There wasn’t any writing with this painting. However it is landscape that I wanted to record for later research.

Summer in Cumberland 1942-5

James Durden 1873-1964

Oil on Canvas

(View through window) Born in Manchester and studied at the Manchester School of Art. Painted from his own house in Lake Distict. Siddaw Bank- Overlooking Derwent Water. Includes his family. Strong sunlight and light airy colours.

I absolutely loved the light and detail in this piece and was very drawn to the grande scale of the painting. A very successful view through a window.

Overall this was a really enjoyable gallery trip. There was so many pieces of inspiration and of personal interest to me.


Gallery trips Summer 2015

Gallery Trip Summer 2015

Landscape exhibition at Contemporary Six The Gallery, Manchester.

There is currently a hard and soft landscape. To one side of the small gallery space is the soft landscape paintings and to the other hard landscapes. Both bouncing off of each other whist complementing at the same time. I like that gallery attempts to show so many pieces at once, whist remaining separate from each other and not cluttered. The gallery itself becomes a piece of art work in the process in my opinion.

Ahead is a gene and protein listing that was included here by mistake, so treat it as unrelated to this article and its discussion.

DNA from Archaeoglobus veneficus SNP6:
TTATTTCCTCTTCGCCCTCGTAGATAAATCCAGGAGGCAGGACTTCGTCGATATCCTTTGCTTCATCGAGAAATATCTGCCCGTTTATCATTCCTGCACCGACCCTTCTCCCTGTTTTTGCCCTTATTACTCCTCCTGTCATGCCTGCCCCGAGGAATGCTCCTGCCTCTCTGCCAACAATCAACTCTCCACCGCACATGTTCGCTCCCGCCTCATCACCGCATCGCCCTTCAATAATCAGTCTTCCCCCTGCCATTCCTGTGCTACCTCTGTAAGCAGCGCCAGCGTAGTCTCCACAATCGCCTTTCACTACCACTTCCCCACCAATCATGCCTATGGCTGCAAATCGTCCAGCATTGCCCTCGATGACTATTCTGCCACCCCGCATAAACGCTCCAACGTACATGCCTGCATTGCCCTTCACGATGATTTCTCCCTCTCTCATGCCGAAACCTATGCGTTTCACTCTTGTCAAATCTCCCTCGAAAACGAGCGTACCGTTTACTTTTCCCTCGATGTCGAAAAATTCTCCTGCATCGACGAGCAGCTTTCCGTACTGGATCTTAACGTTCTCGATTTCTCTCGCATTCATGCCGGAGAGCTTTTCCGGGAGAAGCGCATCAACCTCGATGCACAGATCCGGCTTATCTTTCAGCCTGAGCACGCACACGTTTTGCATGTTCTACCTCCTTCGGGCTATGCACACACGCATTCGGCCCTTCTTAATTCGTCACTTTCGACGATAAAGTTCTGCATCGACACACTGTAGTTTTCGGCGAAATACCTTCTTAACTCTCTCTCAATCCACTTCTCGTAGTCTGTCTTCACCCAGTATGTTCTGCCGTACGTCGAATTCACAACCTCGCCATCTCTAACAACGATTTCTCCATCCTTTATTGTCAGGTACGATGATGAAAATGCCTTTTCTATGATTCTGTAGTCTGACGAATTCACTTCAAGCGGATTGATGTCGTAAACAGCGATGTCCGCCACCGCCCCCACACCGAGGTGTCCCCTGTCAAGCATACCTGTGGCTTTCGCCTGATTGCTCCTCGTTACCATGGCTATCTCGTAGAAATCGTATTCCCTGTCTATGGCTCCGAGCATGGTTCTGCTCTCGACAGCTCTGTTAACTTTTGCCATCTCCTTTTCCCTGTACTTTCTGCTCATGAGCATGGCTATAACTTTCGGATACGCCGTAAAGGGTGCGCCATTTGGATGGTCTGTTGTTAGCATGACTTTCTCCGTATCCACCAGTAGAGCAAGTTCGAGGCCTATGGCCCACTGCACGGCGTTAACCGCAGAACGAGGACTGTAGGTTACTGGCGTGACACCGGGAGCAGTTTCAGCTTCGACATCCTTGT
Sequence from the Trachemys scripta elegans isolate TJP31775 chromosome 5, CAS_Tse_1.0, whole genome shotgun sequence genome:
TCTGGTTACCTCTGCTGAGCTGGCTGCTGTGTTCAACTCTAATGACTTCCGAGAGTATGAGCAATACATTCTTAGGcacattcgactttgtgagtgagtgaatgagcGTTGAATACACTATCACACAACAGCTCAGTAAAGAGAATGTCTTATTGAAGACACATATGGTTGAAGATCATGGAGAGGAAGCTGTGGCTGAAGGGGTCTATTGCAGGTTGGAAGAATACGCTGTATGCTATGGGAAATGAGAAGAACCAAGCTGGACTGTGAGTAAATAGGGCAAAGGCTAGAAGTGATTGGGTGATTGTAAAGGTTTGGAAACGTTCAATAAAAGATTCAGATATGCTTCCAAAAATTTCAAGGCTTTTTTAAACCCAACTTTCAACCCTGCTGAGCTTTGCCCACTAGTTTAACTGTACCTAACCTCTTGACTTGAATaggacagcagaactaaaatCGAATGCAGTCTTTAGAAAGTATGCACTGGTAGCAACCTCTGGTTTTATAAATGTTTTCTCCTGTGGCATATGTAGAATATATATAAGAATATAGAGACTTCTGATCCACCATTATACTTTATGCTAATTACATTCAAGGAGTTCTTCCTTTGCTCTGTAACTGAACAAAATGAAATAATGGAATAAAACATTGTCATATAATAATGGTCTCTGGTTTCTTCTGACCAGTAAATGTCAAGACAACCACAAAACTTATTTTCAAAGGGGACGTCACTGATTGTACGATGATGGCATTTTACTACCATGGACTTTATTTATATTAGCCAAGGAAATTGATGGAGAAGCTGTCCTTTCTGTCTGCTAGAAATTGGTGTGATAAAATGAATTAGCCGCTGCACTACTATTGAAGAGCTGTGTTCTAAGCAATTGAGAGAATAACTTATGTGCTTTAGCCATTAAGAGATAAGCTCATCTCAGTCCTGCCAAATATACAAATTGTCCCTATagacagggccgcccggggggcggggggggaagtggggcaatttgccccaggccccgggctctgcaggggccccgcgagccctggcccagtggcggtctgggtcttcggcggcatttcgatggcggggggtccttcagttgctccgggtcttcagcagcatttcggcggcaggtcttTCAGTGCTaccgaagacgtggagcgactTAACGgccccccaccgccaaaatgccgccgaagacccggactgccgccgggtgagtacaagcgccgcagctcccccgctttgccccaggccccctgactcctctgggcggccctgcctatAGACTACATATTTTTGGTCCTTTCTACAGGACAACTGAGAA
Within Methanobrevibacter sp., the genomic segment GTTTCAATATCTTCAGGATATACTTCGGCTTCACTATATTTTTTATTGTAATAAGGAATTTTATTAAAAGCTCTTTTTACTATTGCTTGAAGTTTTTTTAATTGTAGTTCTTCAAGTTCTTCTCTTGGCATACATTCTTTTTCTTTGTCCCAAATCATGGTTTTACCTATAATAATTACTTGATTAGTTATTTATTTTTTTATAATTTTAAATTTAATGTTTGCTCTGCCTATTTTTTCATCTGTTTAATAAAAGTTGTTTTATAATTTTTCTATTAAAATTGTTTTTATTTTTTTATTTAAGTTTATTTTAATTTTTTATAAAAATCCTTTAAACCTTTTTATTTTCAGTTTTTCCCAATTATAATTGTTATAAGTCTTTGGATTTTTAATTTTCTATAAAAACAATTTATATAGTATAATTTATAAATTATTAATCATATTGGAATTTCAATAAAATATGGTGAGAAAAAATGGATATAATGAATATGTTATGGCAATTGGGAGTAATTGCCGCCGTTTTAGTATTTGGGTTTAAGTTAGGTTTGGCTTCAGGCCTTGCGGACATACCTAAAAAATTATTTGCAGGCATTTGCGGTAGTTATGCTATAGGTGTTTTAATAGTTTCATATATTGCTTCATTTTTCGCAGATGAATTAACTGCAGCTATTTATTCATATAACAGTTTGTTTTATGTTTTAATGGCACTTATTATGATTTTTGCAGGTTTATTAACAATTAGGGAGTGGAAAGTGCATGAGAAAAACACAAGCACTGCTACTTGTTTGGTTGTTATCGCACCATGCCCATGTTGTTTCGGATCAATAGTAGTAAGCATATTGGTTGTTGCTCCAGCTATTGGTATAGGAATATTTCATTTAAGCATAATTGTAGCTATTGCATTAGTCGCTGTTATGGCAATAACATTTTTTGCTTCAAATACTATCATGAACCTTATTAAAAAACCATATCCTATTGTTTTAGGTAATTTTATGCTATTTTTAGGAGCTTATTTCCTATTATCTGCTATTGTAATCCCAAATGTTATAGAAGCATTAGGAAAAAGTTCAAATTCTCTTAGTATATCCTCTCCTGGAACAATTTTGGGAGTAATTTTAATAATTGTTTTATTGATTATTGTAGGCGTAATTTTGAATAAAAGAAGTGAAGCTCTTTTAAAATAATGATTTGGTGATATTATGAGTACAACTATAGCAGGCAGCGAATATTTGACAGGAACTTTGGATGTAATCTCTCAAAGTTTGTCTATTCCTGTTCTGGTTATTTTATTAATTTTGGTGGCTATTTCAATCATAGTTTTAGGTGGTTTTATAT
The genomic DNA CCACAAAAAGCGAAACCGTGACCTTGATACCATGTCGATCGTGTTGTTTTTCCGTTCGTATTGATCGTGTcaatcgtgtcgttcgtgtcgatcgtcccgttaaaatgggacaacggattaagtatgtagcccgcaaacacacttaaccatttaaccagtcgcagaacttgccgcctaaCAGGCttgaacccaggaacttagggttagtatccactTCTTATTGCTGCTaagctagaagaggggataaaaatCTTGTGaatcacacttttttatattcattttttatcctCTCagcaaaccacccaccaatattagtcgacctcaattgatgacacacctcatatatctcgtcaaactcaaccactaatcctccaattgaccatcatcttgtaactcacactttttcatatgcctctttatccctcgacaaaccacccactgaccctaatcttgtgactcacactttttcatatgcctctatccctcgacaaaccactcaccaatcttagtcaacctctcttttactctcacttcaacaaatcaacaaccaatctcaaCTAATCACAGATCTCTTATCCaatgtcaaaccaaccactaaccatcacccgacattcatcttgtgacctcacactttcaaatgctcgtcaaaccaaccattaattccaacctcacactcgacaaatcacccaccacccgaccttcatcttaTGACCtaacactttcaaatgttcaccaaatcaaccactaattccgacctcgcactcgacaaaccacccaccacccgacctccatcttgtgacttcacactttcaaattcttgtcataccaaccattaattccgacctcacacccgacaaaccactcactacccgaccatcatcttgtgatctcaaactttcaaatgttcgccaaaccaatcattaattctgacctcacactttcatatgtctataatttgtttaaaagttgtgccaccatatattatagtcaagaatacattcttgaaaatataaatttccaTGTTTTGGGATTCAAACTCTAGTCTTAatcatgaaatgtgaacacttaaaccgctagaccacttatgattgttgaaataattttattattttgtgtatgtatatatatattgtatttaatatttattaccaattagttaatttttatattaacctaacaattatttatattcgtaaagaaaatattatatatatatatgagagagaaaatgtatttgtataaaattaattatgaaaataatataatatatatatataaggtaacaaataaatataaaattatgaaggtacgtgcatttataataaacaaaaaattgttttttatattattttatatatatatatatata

Some of the artists whose work inspired me and appealed to me in particular (that when I home I spent time researching as there was no information accompanying the pieces) are as follows (the current main exhibition, as well as other artists whose work are on display to):

The exhibition of Cityscapes/Wordscapes

Artist Colin Taylor in collaboration with poet Anthony Rowland

Combining the landscapes paintings of Colin Taylor with the poems of Rowland. A really interesting collaboration with brilliant results. His paintings complement the poetry beautifully.